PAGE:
The Washington Post

Teacher accused of helping teens at juvenile facility escape

Correction: An earlier version of this article incorrectly said that Michelle Robl is deputy commonwealth’s attorney in Prince William. She is deputy county attorney. This version has been corrected.

A Prince William County teacher is accused of helping four teenagers escape from a Manassas shelter for troubled juveniles where she has taught since 1996, according to county police and school officials.

Timothea Dzan, 53, of the 2900 block of Marsala Court in Woodbridge allegedly told the four how to leave through a door that was not armed with an alarm and how to walk to elude security cameras, said Officer Jonathan Perok, a county police spokesman.

The boy and three girls, ages 14 to 17, were found several hours after the Sept. 8 escape and returned to the Judge Patrick D. Molinari Juvenile Shelter, at 8642 Wellington Rd., authorities said. The youths were found at Balls Ford Road and Ashton Avenue, several miles away from the shelter.

Perok said he did not know what prompted the teacher’s alleged action.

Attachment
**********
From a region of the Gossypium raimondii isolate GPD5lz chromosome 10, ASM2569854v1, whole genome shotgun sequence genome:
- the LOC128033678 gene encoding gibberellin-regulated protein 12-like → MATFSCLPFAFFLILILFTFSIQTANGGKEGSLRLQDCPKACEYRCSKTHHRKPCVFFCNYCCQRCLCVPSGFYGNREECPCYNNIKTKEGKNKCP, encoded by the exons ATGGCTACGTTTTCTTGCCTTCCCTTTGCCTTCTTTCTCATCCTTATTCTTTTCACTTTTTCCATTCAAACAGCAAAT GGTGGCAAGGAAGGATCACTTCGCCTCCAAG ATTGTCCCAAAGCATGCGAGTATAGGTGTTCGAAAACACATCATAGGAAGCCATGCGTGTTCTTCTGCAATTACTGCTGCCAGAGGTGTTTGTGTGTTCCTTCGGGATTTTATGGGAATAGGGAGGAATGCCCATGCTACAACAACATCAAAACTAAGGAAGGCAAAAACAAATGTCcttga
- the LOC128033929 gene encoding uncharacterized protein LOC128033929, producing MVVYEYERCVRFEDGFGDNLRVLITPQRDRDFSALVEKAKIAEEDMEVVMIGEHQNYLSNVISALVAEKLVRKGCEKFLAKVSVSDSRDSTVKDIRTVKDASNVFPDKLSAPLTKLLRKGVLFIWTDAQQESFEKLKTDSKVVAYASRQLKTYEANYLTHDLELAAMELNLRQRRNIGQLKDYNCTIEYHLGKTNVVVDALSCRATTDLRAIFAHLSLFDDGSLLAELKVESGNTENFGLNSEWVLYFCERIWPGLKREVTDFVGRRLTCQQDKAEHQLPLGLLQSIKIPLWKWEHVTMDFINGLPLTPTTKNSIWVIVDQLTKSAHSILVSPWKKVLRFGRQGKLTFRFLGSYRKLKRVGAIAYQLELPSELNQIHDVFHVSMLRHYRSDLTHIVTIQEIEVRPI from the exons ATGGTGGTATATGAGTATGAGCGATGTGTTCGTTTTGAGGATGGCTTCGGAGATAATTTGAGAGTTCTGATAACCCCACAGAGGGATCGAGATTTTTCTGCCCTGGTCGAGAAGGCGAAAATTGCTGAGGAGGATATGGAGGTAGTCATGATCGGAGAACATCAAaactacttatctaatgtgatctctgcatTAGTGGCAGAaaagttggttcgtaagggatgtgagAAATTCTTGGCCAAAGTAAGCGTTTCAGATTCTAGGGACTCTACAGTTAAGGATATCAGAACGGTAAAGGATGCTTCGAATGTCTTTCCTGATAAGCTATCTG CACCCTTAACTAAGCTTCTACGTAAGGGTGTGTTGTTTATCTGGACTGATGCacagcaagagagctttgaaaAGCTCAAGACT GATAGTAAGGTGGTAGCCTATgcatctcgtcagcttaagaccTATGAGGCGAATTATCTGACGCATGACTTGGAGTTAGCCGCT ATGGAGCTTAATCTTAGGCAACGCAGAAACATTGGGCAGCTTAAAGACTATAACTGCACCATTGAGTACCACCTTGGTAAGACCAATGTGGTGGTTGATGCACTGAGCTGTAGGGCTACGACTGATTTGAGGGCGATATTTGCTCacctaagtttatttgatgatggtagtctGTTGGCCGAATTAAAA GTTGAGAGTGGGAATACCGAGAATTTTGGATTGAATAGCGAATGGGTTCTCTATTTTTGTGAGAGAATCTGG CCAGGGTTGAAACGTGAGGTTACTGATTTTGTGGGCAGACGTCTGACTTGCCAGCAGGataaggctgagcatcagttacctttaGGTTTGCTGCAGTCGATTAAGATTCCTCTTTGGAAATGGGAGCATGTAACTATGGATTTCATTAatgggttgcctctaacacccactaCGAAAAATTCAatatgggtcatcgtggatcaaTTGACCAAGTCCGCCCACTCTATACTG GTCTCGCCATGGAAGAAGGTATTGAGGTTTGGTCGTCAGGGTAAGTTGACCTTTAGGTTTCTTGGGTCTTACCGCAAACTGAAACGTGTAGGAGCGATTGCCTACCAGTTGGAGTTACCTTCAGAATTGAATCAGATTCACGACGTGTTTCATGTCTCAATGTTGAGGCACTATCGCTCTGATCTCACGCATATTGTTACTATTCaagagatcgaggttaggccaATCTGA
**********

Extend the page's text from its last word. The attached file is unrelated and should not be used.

Reached at her home Wednesday evening, Dzan hung up on a reporter seeking comment.

Dzan, an English and social studies teacher, had taught exclusively at the shelter since she was hired by the county school system and was put on paid administrative leave after her arrest Wednesday, said county school spokesman Ken Blackstone. Dzan faces four counts of aiding in the escape of a child and four counts of contributing to the delinquency of a minor.

The non-secure facility houses youths between the ages of 10 and 17 who are awaiting a juvenile-court appearance for incidents ranging from being a runaway to being accused of a crime.

Those who are held after court are housed at a secure detention center, said Michelle Robl, deputy county attorney.

Mary Pat Flaherty works on investigative and long-range stories. Her work has won numerous national awards, including the Pulitzer Prize.


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